There is no light either. While sitting at the drinking spot, you think about the people who have been killed here by vehicles driving at night. You are aware that there is no mobile phone coverage to call in an emergency.
On your way to the community, you pass road signs with Aboriginal people depicted in a cartoon-like fashion. You are glad the graffiti on the Liquor Act sign, “This means Niggers, too” has been erased. You pass the “prescribed area” sign, which warns against bringing alcohol or “prohibited materials” into the community.
Erected in 2007 as part of the Intervention, the original signs were more explicit: “No Liquor. No Pornography”. Somehow, these signs seemed to imply that everyone in your community wants to get drunk or use pornography. You wonder how people in the cities would feel if they had a sign like that at the entrance to their suburb.
Racism is just one form of discrimination
Archaeology can provide unique insights into how material culture can reflect racism. However, racism is not the only form of discrimination. The Scanlon report on Mapping Social Cohesion in Australia found that experiences of discrimination on the basis of “skin colour, ethnic origin or religion” increased to 20% in 2016. The report does not provide figures for Indigenous Australians, but records an increase in negative sentiment towards Muslim people.
Nevertheless, the report argues that Australia is characterised by strong social cohesion. We may have problems, but it seems that we are a long way from the treatment of Muslim women who want to wear Burkinis on the beaches of France.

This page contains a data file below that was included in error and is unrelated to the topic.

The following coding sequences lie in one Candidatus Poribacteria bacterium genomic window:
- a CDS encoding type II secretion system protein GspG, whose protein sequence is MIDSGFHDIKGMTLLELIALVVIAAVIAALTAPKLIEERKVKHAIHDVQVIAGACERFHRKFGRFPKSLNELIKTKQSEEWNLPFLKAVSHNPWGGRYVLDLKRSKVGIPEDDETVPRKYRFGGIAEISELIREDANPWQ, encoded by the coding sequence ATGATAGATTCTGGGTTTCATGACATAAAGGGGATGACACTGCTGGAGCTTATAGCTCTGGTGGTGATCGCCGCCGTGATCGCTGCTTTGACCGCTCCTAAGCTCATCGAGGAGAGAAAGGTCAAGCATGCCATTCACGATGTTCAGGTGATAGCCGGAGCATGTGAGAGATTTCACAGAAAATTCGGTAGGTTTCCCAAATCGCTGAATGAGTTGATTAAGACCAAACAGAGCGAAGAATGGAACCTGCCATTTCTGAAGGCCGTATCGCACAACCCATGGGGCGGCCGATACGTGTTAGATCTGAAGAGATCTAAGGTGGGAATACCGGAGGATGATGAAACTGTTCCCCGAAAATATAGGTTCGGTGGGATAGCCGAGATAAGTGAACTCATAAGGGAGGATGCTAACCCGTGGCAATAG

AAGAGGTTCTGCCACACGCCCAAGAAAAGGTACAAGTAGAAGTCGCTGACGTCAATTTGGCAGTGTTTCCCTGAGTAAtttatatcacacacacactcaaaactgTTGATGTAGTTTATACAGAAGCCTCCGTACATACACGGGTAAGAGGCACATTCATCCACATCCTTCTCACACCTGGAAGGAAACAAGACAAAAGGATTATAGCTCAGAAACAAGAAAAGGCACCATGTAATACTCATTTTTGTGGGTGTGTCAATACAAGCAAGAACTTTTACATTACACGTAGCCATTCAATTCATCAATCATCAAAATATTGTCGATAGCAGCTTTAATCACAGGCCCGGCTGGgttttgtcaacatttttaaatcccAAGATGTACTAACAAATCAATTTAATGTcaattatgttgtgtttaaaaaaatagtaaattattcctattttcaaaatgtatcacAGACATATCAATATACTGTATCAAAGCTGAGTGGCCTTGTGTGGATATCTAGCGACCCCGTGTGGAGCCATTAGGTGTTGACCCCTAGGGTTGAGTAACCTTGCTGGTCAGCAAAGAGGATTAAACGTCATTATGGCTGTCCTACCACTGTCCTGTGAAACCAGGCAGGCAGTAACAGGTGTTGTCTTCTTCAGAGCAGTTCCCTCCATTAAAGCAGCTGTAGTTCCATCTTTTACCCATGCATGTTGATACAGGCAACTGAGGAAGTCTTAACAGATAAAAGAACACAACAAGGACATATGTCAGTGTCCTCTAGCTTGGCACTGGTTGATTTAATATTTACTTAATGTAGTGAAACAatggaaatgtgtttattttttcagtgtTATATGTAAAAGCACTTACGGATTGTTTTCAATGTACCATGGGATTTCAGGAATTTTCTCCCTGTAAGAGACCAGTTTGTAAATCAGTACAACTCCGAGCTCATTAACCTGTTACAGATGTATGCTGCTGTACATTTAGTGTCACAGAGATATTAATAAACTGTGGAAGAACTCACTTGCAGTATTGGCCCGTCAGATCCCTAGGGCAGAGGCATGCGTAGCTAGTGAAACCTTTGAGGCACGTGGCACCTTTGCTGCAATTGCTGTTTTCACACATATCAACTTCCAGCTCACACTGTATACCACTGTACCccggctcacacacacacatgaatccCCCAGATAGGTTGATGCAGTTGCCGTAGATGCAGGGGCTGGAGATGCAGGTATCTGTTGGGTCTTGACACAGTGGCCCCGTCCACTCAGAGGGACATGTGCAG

A system of discrimination
Racism occurs in everyday life. It happens to everyday people in everyday locations. It can be redressed through everyday practices.
There are reasons behind the differences described in this article. Townspeople have had bad experiences with some community children leaving a mess in public toilets (itself a reflection of the dearth of adequate working bathrooms in Aboriginal communities). Rest areas are under different government jurisdictions. The Basics card helps people to budget (and now it is being rolled out in wider Australia).
But while there are explanations for individual practices, taken together they create a system of control and exclusion. The outcomes include mental health issues for individuals, barriers to economic participation and a weakening of Australia’s social fabric.
Minimum standards of courtesy, safety and equality should be maintained for all Australians. The systematic discrimination of everyday racism diminishes us all.